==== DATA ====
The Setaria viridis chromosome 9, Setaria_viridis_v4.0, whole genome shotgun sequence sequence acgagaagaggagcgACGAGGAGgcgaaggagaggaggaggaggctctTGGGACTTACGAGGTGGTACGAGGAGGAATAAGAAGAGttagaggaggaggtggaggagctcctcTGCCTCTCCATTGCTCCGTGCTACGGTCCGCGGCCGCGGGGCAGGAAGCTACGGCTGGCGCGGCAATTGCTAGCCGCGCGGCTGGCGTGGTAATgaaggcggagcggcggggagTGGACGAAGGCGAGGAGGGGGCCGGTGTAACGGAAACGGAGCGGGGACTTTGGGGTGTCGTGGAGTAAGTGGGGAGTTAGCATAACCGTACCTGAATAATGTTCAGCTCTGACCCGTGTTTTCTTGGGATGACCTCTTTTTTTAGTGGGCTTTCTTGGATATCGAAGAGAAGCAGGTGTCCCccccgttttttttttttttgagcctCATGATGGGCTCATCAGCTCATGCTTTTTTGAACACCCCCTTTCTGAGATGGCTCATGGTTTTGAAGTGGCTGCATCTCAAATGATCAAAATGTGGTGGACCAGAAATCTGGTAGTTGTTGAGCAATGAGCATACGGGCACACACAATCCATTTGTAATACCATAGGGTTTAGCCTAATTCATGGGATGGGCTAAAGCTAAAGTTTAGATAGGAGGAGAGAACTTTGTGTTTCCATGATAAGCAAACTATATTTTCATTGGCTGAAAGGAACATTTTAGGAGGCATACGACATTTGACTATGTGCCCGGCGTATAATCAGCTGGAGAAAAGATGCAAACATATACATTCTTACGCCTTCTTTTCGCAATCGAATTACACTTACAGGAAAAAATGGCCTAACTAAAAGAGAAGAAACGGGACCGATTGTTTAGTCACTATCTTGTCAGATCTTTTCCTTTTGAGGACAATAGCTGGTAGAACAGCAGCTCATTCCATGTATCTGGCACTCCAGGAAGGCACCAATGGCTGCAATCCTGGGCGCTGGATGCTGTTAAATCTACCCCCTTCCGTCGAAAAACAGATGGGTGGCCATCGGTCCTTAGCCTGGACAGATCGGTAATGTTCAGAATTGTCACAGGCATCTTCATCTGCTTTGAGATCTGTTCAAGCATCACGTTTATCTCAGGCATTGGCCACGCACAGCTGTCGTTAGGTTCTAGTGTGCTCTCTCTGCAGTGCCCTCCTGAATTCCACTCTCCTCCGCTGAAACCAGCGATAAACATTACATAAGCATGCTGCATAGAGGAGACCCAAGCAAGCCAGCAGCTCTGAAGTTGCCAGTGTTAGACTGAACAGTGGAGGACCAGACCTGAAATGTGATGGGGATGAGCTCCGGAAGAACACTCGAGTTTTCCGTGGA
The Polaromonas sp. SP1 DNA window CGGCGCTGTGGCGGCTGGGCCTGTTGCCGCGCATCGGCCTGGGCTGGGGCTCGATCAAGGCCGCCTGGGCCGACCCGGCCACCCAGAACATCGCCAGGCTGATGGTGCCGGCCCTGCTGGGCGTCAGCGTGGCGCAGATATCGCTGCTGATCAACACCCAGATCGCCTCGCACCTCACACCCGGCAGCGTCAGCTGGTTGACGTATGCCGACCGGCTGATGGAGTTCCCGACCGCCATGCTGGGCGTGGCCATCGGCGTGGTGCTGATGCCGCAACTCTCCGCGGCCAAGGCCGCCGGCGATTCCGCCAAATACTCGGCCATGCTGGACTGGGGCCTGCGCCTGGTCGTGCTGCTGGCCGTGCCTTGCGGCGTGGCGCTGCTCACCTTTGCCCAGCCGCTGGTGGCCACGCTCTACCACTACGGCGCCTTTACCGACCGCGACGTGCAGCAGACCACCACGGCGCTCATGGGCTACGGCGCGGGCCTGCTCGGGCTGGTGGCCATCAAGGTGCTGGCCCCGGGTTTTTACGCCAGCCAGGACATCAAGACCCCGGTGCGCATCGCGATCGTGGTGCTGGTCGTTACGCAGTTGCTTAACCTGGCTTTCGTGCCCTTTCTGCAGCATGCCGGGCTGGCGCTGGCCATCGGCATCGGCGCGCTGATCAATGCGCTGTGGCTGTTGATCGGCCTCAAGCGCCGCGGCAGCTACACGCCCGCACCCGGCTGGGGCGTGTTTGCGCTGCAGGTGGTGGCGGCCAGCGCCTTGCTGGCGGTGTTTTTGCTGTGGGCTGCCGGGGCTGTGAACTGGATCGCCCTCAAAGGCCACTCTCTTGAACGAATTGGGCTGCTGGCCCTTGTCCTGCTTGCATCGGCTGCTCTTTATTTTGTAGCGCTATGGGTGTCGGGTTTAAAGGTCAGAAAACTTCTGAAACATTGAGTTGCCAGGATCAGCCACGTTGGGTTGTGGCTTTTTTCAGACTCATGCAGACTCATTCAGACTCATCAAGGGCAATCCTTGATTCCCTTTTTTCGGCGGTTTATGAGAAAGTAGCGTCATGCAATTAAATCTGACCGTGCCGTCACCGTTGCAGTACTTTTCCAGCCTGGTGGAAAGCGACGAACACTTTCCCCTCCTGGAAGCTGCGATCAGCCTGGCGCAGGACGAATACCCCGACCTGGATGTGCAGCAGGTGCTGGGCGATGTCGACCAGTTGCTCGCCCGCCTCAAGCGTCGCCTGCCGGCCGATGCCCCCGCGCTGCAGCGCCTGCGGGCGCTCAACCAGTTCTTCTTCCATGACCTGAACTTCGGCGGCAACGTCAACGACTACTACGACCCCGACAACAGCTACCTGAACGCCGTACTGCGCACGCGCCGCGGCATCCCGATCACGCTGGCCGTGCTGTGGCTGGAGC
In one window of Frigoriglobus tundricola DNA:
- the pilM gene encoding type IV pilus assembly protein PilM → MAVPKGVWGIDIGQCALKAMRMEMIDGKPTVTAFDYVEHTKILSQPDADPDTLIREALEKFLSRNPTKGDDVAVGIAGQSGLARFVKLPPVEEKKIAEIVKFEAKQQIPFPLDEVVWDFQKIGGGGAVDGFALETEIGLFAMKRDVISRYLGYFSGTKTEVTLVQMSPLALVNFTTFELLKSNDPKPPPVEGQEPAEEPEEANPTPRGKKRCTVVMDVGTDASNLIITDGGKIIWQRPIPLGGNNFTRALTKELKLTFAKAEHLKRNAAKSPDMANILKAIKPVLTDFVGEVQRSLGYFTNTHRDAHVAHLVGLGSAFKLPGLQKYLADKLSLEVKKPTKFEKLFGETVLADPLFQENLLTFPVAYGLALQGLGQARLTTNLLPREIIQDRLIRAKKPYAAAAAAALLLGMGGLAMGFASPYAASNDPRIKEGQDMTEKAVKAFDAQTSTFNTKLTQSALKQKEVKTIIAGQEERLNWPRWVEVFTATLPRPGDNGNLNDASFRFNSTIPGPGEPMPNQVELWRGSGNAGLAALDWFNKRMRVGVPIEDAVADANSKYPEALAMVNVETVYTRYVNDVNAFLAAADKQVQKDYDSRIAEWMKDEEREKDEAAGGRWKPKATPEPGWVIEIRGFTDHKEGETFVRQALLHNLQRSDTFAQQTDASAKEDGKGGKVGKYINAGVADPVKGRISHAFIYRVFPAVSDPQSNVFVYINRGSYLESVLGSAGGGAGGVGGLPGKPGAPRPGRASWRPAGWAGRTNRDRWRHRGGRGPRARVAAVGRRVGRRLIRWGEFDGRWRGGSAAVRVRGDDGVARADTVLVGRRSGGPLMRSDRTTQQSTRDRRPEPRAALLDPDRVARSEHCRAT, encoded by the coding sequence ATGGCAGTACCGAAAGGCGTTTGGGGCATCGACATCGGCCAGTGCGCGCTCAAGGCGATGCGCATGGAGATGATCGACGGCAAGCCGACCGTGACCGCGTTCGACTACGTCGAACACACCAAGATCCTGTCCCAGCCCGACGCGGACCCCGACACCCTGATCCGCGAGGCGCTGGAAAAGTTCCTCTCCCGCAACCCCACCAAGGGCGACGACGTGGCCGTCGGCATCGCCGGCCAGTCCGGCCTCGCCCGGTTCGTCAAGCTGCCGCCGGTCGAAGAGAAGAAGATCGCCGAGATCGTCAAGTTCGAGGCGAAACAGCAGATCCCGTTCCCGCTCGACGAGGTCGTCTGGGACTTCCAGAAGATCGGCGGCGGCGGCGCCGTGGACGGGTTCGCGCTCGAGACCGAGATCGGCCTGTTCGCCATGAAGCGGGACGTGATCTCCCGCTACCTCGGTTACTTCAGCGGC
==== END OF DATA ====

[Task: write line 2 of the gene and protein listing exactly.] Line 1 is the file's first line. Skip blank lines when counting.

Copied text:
The Polaromonas sp. SP1 DNA window CGGCGCTGTGGCGGCTGGGCCTGTTGCCGCGCATCGGCCTGGGCTGGGGCTCGATCAAGGCCGCCTGGGCCGACCCGGCCACCCAGAACATCGCCAGGCTGATGGTGCCGGCCCTGCTGGGCGTCAGCGTGGCGCAGATATCGCTGCTGATCAACACCCAGATCGCCTCGCACCTCACACCCGGCAGCGTCAGCTGGTTGACGTATGCCGACCGGCTGATGGAGTTCCCGACCGCCATGCTGGGCGTGGCCATCGGCGTGGTGCTGATGCCGCAACTCTCCGCGGCCAAGGCCGCCGGCGATTCCGCCAAATACTCGGCCATGCTGGACTGGGGCCTGCGCCTGGTCGTGCTGCTGGCCGTGCCTTGCGGCGTGGCGCTGCTCACCTTTGCCCAGCCGCTGGTGGCCACGCTCTACCACTACGGCGCCTTTACCGACCGCGACGTGCAGCAGACCACCACGGCGCTCATGGGCTACGGCGCGGGCCTGCTCGGGCTGGTGGCCATCAAGGTGCTGGCCCCGGGTTTTTACGCCAGCCAGGACATCAAGACCCCGGTGCGCATCGCGATCGTGGTGCTGGTCGTTACGCAGTTGCTTAACCTGGCTTTCGTGCCCTTTCTGCAGCATGCCGGGCTGGCGCTGGCCATCGGCATCGGCGCGCTGATCAATGCGCTGTGGCTGTTGATCGGCCTCAAGCGCCGCGGCAGCTACACGCCCGCACCCGGCTGGGGCGTGTTTGCGCTGCAGGTGGTGGCGGCCAGCGCCTTGCTGGCGGTGTTTTTGCTGTGGGCTGCCGGGGCTGTGAACTGGATCGCCCTCAAAGGCCACTCTCTTGAACGAATTGGGCTGCTGGCCCTTGTCCTGCTTGCATCGGCTGCTCTTTATTTTGTAGCGCTATGGGTGTCGGGTTTAAAGGTCAGAAAACTTCTGAAACATTGAGTTGCCAGGATCAGCCACGTTGGGTTGTGGCTTTTTTCAGACTCATGCAGACTCATTCAGACTCATCAAGGGCAATCCTTGATTCCCTTTTTTCGGCGGTTTATGAGAAAGTAGCGTCATGCAATTAAATCTGACCGTGCCGTCACCGTTGCAGTACTTTTCCAGCCTGGTGGAAAGCGACGAACACTTTCCCCTCCTGGAAGCTGCGATCAGCCTGGCGCAGGACGAATACCCCGACCTGGATGTGCAGCAGGTGCTGGGCGATGTCGACCAGTTGCTCGCCCGCCTCAAGCGTCGCCTGCCGGCCGATGCCCCCGCGCTGCAGCGCCTGCGGGCGCTCAACCAGTTCTTCTTCCATGACCTGAACTTCGGCGGCAACGTCAACGACTACTACGACCCCGACAACAGCTACCTGAACGCCGTACTGCGCACGCGCCGCGGCATCCCGATCACGCTGGCCGTGCTGTGGCTGGAGC